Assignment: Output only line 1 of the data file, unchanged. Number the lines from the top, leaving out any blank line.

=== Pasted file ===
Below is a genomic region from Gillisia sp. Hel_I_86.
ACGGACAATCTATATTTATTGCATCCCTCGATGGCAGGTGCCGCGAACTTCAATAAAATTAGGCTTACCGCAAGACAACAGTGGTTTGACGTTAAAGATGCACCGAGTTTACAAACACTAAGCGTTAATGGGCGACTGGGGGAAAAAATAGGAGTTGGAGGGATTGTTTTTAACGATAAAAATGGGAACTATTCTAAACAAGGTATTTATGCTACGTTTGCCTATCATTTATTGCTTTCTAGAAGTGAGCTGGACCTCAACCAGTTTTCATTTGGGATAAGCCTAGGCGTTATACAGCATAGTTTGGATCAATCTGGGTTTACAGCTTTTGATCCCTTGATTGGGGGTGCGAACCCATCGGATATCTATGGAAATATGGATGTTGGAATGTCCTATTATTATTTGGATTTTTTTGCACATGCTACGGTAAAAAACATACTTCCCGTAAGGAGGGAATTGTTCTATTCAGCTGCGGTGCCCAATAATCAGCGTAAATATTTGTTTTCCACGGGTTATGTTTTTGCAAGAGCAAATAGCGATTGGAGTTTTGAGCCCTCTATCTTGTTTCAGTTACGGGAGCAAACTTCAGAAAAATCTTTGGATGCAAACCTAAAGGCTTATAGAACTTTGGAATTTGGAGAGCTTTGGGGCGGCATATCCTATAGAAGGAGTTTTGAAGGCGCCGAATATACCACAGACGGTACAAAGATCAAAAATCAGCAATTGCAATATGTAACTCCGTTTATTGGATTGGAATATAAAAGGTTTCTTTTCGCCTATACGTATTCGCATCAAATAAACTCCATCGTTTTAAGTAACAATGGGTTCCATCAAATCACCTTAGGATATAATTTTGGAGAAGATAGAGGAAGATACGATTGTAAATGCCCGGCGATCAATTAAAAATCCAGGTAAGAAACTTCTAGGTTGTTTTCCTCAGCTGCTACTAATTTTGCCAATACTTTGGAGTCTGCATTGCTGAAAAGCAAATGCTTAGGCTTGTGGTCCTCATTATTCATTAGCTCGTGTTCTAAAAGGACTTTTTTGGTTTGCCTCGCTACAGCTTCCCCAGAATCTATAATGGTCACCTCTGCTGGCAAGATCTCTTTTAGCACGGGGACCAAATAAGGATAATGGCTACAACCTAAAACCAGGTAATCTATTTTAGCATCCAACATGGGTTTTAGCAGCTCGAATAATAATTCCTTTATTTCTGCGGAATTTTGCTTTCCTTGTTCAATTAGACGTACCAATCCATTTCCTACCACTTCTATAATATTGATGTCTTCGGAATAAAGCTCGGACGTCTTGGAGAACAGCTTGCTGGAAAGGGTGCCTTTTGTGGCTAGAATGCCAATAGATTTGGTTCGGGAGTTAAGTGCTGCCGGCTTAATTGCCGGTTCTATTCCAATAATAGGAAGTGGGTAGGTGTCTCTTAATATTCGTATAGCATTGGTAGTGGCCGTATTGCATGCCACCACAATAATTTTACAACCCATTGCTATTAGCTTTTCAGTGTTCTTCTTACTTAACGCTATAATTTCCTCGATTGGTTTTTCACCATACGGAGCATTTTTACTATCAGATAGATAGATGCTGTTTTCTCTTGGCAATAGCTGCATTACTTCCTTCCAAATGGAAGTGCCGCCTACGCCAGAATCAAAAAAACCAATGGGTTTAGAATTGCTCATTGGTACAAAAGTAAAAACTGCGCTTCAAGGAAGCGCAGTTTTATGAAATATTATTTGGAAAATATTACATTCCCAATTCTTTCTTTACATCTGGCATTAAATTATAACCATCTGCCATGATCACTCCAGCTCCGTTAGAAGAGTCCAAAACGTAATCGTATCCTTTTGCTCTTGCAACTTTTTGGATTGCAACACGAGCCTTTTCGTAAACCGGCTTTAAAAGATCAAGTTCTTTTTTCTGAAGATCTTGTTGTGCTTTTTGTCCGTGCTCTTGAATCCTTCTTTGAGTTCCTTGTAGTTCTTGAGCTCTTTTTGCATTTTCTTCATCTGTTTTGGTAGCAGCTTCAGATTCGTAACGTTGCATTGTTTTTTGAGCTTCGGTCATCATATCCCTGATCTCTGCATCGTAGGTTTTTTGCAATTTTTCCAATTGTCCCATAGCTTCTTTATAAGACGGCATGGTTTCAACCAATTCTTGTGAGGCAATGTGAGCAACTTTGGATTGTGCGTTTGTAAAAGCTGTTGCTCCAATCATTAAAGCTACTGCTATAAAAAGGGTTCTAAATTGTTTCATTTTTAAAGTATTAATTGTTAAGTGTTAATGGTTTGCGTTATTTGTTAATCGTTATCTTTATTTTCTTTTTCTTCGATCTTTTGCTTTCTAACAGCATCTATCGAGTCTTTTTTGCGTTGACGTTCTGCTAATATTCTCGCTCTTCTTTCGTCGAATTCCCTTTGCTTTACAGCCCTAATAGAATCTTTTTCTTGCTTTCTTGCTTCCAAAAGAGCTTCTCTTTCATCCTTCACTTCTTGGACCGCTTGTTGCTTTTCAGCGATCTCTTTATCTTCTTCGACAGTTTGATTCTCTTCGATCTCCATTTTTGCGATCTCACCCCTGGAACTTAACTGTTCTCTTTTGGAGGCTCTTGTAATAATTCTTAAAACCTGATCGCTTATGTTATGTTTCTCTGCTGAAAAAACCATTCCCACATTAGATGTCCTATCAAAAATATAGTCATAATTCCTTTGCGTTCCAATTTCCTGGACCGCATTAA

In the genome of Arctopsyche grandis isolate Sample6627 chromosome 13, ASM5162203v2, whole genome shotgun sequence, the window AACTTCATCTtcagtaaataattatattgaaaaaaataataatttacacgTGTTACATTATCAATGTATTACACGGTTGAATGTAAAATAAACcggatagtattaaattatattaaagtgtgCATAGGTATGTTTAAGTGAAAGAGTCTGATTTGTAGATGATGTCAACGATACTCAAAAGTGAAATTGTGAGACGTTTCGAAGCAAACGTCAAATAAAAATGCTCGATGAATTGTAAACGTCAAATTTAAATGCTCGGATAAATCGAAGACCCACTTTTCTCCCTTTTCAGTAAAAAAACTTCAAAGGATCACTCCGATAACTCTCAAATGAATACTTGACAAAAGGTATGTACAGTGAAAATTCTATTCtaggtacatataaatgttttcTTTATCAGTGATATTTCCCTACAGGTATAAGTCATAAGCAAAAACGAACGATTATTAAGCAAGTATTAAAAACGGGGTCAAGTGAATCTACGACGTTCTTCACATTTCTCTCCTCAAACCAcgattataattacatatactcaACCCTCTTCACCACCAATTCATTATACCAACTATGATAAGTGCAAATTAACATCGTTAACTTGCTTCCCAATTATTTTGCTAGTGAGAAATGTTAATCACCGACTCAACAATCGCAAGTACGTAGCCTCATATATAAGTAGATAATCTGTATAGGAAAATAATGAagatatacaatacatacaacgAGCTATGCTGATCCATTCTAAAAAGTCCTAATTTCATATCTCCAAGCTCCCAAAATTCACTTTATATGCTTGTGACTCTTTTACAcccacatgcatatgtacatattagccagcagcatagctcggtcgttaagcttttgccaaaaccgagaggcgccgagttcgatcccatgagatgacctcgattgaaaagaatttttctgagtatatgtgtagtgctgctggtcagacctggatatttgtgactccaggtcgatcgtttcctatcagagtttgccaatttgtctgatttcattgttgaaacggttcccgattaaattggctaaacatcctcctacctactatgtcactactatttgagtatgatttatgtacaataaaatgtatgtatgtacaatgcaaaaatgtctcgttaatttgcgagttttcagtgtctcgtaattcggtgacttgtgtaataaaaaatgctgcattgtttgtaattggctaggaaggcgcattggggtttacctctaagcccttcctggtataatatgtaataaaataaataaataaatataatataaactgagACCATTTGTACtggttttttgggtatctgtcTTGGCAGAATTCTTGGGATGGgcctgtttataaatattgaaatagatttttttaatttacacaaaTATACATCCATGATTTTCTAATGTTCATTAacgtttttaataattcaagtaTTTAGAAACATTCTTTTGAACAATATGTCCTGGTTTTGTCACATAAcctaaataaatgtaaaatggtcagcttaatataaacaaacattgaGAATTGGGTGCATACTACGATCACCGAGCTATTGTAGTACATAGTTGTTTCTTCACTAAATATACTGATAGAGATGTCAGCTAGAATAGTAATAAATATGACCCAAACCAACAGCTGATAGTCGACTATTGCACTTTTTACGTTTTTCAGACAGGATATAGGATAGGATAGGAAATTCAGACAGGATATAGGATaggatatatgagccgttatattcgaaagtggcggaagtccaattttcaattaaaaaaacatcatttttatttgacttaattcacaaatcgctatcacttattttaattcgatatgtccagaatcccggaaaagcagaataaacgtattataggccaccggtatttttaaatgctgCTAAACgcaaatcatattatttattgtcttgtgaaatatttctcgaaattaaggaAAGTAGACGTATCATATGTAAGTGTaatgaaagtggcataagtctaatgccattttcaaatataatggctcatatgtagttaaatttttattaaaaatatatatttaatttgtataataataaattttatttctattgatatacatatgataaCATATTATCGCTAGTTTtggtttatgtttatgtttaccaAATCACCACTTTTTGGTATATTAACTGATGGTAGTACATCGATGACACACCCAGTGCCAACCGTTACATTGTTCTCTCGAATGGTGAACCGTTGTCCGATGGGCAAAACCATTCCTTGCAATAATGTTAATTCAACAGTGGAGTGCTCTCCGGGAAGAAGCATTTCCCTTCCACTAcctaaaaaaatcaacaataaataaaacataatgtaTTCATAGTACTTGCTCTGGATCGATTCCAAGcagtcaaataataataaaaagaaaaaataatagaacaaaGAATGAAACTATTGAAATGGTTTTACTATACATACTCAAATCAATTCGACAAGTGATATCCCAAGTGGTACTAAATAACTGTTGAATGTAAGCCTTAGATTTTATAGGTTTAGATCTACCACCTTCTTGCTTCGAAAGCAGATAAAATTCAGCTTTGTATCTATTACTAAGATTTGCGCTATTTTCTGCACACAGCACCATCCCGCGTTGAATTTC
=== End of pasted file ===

Below is a genomic region from Gillisia sp. Hel_I_86.